The Federal Motor Carrier Safety Administration said its commercial driver’s license (CDL) drug and alcohol clearinghouse that launched last month is working as intended.
The agency announced on Friday that the clearinghouse has already identified nearly 8,000 positive substance abuse tests that have been recorded since Jan. 6, when the final rule went into effect. The clearinghouse requires that drivers who have tested positive complete return-to-duty requirements, which include completion of initial assessments conducted by substance abuse professionals and additional testing.
An FMCSA spokesman told School Transportation News that information on whether any of the violations included school bus drivers was unavailable.
The clearinghouse has more than 650,000 clearinghouse registrants as of Friday, but it was not immediately clear how many of those were drivers with CDLs or learner’s permits. At this report, the FMCSA spokesman had not responded to a follow-up question sent by STN.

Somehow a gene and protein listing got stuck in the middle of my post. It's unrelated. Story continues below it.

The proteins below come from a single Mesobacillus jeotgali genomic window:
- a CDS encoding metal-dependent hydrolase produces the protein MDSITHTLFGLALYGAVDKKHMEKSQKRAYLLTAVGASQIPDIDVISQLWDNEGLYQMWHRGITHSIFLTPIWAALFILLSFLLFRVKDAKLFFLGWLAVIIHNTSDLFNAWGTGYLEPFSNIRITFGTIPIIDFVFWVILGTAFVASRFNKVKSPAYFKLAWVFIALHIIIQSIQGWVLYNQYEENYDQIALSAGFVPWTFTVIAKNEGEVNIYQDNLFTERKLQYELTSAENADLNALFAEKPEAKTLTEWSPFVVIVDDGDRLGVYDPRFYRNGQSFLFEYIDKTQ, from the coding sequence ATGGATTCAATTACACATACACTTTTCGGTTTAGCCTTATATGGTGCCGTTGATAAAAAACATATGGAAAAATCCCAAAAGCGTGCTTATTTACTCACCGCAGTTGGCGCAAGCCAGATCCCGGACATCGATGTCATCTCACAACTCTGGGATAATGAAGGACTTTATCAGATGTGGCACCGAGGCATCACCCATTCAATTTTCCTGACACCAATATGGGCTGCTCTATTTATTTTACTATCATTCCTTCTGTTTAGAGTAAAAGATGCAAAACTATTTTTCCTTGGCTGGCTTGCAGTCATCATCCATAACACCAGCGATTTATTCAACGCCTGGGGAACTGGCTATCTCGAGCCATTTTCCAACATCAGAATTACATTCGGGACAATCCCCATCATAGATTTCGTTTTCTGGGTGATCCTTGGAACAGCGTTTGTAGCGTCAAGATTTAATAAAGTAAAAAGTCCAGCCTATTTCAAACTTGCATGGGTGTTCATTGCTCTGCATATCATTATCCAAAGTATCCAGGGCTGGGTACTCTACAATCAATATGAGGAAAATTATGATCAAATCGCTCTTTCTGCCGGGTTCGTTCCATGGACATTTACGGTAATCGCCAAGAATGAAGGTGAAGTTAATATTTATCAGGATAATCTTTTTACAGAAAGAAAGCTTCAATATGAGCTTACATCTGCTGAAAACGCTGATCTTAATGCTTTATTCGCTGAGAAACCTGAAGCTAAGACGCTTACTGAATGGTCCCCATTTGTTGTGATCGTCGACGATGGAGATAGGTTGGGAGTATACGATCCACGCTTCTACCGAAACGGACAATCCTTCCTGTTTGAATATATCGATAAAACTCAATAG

The no-cost registration process to use the clearinghouse began last fall for drivers, as well as employers and medical review officers.
Commercial drivers are also not required to immediately register for the clearinghouse. However, the FMCSA said in its statement that registration is required to provide consent to prospective employers that are querying the database as part of pre-employment screening.
FMCSA is giving state agencies an additional three years to comply with a requirement to query driver information before approving licenses, though states can voluntarily use the system.
Meanwhile, companies and organizations must be registered by the beginning of next year to perform queries on driver applicants, as well as an annual check on currently employed drivers, FMCSA officials added.
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